You might feel alone when you first get started with this type of deep canvassing work. But I just want to reassure you that when your day comes to harvest the seeds you are planting it is so rewarding and fulfilling and you feel anything but alone.
As you may know, I did a lot of work campaigning for Joe Biden in 2020. In the months leading up to the election, I created a private Facebook Group and more than 1,000 of you joined me there to complete a training program and learn how to canvas. Now that the election is over, I’m using that group to help teach people these deep canvassing methods and to share information and resources that you can use when you are having these conversations. The group is called Unite and Build, and I’ll put a link to it in today’s show notes if you are interested in joining.
Conservative Viewpoints vs. Indoctrination of Disinformation
And one final point I want to make before we wrap things up, is this. Understand the difference between people who hold conservative viewpoints, and people who have fallen into conspiracy theories or cults. Shifting someone’s opinion on police brutality or gay marriage is different than trying to undo five years of indoctrination into QAnon or Trumpism. Unfortunately, most of those people need professional help — they literally need professional deprogramming or exit counseling by experts. Try to understand the difference, protect your energy, and don’t exhaust yourself on deep canvassing those people.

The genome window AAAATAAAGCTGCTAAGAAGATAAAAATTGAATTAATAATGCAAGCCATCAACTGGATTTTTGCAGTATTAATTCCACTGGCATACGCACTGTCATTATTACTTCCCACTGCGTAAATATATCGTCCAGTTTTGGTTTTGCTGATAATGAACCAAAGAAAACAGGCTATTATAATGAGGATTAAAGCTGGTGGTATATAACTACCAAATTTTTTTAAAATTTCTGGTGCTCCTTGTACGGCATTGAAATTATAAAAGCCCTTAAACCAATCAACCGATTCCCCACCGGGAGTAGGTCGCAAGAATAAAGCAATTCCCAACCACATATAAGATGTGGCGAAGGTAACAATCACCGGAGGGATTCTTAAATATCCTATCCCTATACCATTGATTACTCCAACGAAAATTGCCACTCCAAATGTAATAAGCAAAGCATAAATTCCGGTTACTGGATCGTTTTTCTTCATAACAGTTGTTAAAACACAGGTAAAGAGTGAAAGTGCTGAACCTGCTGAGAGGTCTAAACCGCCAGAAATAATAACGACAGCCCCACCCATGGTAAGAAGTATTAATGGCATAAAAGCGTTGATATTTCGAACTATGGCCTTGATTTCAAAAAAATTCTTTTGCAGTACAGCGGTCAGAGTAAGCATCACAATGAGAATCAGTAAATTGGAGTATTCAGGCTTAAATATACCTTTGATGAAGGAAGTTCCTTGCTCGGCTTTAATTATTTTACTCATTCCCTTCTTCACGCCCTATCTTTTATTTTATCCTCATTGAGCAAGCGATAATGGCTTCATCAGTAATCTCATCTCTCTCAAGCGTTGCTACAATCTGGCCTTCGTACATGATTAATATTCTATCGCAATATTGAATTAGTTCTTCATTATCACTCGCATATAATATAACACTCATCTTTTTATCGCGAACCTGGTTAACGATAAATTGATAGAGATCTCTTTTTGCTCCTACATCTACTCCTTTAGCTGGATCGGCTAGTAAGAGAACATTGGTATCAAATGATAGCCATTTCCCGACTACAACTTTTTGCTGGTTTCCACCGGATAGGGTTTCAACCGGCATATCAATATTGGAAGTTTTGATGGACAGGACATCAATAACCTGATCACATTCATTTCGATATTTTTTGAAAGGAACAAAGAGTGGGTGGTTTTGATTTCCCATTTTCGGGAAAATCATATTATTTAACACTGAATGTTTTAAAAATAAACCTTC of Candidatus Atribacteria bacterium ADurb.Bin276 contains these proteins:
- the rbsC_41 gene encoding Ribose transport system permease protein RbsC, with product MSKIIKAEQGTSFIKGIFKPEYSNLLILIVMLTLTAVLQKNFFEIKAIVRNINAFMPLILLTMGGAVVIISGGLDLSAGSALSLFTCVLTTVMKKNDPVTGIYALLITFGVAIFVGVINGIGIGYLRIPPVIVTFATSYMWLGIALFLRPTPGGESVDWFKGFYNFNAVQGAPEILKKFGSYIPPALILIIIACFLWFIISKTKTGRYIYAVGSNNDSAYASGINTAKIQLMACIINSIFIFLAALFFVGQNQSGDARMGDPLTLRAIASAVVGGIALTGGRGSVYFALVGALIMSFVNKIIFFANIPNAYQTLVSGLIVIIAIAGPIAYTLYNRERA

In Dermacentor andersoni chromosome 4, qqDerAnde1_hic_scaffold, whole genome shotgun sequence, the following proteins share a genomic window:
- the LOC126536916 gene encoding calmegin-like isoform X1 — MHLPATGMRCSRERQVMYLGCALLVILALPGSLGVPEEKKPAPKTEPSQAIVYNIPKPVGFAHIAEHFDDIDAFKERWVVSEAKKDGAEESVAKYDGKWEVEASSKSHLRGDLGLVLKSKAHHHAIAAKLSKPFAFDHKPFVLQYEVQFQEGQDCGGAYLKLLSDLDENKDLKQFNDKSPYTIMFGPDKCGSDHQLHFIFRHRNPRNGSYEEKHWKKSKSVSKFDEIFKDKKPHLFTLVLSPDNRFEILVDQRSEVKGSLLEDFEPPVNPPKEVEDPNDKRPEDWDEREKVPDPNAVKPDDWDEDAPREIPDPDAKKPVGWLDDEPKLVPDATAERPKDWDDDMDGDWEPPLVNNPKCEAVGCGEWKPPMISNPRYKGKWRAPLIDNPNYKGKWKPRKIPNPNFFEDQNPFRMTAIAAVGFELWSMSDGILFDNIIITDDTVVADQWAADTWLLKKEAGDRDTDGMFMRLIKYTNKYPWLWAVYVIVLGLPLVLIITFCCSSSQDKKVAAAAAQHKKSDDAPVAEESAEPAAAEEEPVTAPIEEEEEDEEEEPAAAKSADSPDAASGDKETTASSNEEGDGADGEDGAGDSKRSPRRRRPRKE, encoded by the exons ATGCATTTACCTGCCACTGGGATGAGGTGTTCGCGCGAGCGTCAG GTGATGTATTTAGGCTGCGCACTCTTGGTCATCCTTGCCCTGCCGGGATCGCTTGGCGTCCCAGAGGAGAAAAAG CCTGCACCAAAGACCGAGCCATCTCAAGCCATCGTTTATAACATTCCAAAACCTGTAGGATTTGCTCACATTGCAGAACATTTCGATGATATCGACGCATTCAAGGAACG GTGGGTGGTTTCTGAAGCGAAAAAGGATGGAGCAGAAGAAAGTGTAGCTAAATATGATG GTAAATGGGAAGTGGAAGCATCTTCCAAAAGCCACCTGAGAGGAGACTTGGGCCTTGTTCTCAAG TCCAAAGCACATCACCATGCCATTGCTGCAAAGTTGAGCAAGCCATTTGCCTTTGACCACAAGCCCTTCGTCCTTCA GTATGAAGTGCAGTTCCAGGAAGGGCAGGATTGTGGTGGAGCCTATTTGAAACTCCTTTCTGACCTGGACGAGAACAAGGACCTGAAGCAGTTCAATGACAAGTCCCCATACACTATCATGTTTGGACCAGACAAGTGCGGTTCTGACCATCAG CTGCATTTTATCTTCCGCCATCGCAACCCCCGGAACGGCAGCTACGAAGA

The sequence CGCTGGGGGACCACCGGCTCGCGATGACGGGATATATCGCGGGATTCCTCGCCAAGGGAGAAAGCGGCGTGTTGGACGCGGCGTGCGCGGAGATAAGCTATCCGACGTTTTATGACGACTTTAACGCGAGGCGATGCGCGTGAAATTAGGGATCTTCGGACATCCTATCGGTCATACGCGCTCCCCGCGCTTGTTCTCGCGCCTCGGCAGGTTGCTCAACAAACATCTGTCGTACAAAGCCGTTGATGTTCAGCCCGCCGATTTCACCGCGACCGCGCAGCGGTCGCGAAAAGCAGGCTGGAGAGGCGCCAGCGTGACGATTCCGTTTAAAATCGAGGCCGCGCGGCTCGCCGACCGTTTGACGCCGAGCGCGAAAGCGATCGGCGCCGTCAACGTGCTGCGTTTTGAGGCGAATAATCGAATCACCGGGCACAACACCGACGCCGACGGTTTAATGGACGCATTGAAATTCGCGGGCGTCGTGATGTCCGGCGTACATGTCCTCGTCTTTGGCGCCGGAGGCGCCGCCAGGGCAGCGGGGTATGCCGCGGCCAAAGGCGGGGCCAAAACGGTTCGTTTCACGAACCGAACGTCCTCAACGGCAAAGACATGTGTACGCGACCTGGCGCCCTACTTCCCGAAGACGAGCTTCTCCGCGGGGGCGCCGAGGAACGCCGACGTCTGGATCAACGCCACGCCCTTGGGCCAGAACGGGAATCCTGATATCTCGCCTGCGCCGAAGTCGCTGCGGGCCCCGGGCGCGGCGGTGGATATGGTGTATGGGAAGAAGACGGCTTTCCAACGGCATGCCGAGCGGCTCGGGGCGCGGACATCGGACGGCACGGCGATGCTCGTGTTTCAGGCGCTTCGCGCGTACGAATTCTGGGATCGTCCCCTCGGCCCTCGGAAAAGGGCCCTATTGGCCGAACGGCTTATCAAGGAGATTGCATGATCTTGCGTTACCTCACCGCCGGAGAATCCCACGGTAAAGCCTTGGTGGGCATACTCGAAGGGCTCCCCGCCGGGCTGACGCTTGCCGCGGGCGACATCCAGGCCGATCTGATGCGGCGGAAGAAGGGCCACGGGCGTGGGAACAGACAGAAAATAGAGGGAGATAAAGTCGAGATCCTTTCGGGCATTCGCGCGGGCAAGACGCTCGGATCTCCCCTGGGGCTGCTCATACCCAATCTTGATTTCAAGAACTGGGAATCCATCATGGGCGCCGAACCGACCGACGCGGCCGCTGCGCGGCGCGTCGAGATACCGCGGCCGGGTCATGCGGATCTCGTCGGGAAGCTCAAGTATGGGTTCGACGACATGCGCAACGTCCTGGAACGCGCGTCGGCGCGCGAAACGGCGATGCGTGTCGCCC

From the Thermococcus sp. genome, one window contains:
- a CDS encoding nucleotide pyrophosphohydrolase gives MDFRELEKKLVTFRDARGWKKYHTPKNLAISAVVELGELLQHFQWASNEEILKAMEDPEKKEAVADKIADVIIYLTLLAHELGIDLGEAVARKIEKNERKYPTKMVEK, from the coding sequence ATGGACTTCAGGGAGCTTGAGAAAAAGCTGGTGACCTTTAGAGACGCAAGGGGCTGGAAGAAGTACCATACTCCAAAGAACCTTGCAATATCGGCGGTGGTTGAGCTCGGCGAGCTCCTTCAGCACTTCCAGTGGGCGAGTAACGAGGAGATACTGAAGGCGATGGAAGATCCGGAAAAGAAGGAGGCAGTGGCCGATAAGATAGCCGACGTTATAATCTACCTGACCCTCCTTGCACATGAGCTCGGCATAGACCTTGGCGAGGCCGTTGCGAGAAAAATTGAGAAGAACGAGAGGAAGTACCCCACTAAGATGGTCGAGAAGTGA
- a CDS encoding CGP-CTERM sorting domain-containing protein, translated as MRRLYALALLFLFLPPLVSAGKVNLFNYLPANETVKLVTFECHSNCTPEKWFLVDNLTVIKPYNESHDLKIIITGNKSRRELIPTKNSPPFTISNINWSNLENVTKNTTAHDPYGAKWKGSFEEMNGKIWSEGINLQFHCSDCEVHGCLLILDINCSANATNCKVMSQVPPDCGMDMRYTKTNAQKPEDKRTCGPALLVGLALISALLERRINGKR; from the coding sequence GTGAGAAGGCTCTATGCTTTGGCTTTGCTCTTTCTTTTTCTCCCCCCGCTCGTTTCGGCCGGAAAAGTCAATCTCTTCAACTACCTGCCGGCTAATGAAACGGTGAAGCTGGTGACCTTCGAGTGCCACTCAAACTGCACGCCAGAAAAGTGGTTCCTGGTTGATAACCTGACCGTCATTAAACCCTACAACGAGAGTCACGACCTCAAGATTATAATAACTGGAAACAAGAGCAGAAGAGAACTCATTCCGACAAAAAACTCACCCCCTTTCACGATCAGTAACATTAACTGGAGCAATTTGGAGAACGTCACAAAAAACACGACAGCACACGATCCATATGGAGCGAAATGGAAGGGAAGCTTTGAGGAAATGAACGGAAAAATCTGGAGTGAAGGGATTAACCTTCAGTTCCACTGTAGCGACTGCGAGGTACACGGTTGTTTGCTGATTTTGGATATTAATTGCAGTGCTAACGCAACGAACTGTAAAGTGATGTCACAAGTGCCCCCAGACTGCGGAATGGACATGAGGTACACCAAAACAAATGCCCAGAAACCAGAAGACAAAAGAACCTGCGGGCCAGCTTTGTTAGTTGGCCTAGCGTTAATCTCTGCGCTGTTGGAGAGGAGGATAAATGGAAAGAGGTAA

During the election, I’d occasionally get into debates with people like this, and my response was often something to the tune of “I hope you are able to get the help you need” and although I think that sometimes came across as condescending or even pandering — I was being sincere. I could go back and forth arguing with them all day and it wouldn’t change their mind. The only hope for them is that someone loves them enough to invest the time and — quite frankly — the money, into professional help. If you know someone like this and would like resources for getting them help I will put some information in today’s show notes. So, protect your energy and know the difference between conservative viewpoints and the indoctrination of right-wing extremism.